• Re: (Score:3, Informative)

      by Anonymous Coward

      Field strength limit of a superconductor limits the current density it can carry before it loses superconductivity. Higher field strength limit means the same superconductor cross section can carry more current, or alternatively you need less superconductor for a given application. In some situations that can also affect what temperature is used too, as typically the colder the superconductor gets, the higher its field limit. A lot of high temperature superconductors that would superconduct with liquid n

    • NMR/MRI? Better magnetic "mirrors" and/or "lenses" for focusing beams in things like the LHC or even just an electron microscope? Those are a few applications. OK, in NMR the highest field magnets are already >20T, but those have two major differences from this. First, they're wound coils that focus the highest field in a small area, where this appears to be basically a puck; presumably properly optimizing the geometry (and fabrication process to get there) will allow higher fields. Second, and perhaps m

      • Better magnetic "mirrors" and/or "lenses" for focusing beams in things like the LHC or even just an electron microscope?

        Actually it is not the focussing magnets for the LHC but more the bending magnets. Doubling the field strength will roughly double the energy we could reach. However you have to be able to make several tens of kilometres of these magnets for that which means they have to be incredibly stable otherwise the machine will not work. Currently we use 9.6T bending magnets - this is no where near a world record but stability is very important.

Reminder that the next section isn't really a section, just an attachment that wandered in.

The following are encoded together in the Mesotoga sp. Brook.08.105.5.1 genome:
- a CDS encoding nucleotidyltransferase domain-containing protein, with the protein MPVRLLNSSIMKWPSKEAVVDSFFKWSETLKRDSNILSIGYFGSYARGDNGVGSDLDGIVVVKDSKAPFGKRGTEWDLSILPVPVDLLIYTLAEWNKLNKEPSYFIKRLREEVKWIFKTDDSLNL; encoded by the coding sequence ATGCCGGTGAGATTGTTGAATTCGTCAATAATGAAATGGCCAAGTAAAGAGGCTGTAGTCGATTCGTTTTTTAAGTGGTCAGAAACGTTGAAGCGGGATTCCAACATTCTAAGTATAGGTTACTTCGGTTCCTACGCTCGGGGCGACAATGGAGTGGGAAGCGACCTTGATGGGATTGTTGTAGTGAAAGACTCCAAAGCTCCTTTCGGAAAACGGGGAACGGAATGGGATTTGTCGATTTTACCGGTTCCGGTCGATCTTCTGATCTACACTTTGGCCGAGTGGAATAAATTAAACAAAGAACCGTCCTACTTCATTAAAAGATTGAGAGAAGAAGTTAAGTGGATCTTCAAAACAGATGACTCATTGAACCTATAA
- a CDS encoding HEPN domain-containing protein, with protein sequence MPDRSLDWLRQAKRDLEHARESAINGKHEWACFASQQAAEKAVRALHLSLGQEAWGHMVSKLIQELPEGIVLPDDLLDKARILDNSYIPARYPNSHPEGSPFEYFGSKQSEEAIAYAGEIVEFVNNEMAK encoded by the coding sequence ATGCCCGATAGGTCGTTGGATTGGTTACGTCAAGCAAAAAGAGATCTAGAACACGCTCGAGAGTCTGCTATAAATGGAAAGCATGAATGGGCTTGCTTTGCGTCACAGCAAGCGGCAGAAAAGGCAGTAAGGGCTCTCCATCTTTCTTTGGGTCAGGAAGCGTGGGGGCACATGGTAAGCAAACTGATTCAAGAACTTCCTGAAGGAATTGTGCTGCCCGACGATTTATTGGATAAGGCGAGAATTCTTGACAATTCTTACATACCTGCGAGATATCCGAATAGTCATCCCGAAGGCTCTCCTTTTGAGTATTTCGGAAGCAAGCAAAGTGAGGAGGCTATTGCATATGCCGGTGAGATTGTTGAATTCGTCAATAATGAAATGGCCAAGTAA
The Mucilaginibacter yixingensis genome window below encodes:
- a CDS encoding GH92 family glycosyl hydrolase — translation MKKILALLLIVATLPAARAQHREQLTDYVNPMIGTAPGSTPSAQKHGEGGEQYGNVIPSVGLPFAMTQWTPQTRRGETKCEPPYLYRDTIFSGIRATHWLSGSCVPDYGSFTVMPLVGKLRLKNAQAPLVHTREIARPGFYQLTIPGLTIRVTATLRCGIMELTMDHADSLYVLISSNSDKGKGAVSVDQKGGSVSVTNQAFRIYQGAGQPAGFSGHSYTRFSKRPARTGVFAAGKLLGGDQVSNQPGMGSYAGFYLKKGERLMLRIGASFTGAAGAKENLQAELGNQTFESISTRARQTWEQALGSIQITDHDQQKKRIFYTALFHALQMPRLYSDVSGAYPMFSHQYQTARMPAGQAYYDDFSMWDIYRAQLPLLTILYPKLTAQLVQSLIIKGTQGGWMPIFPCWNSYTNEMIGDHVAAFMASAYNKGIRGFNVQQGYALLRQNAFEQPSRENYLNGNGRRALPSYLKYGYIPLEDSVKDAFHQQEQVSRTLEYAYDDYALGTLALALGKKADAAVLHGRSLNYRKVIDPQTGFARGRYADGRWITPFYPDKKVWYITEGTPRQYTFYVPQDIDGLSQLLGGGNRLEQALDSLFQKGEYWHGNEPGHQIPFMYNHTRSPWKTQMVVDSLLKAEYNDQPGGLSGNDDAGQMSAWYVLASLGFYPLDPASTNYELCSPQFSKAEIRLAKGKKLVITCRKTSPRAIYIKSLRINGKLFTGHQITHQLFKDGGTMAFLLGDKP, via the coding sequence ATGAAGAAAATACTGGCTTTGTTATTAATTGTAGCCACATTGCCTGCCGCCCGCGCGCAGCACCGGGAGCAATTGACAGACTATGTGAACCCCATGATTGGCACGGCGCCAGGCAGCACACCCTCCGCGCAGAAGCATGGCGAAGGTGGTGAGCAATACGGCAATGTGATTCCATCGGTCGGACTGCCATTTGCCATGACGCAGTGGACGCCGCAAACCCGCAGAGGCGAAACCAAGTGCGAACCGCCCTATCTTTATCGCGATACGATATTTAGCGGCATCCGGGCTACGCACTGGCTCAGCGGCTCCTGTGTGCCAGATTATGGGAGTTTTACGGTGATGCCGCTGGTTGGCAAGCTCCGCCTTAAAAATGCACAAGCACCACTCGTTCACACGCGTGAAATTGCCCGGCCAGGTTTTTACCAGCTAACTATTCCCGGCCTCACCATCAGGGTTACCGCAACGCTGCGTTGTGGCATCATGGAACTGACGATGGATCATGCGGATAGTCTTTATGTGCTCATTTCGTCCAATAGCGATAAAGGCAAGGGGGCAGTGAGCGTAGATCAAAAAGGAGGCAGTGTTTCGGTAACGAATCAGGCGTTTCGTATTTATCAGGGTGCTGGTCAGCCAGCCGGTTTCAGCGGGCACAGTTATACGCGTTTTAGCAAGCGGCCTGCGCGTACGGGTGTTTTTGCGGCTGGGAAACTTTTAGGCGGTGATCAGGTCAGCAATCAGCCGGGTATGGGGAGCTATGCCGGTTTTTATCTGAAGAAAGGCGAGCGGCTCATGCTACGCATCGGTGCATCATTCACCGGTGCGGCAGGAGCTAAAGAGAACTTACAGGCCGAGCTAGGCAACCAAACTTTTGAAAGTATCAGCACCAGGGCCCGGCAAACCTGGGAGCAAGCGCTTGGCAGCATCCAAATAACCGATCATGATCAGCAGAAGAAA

• this an improvement that's hard to imagine practical applications for.

      Well you could using this field strength to levitate frogs [youtube.com] which would make for a cool lecture demonstration!

      • by Jeremi (14640)

        Well you could using this field strength to levitate frogs which would make for a cool lecture demonstration!

        Don't kid yourself, man. This technology is going to be militarized into a frog-railgun ASAP. If a biblical rain of frogs is the only language the North Koreans understand, then by God that's what we'll give them.

  • Well (Score:5, Funny)

    by MRe_nl (306212) on Monday June 30, 2014 @10:29AM (#47350031)

    I'm off to buy roughly 101 fridge magnets, and you'll be seeing me in the Beer Book of Bets shortly.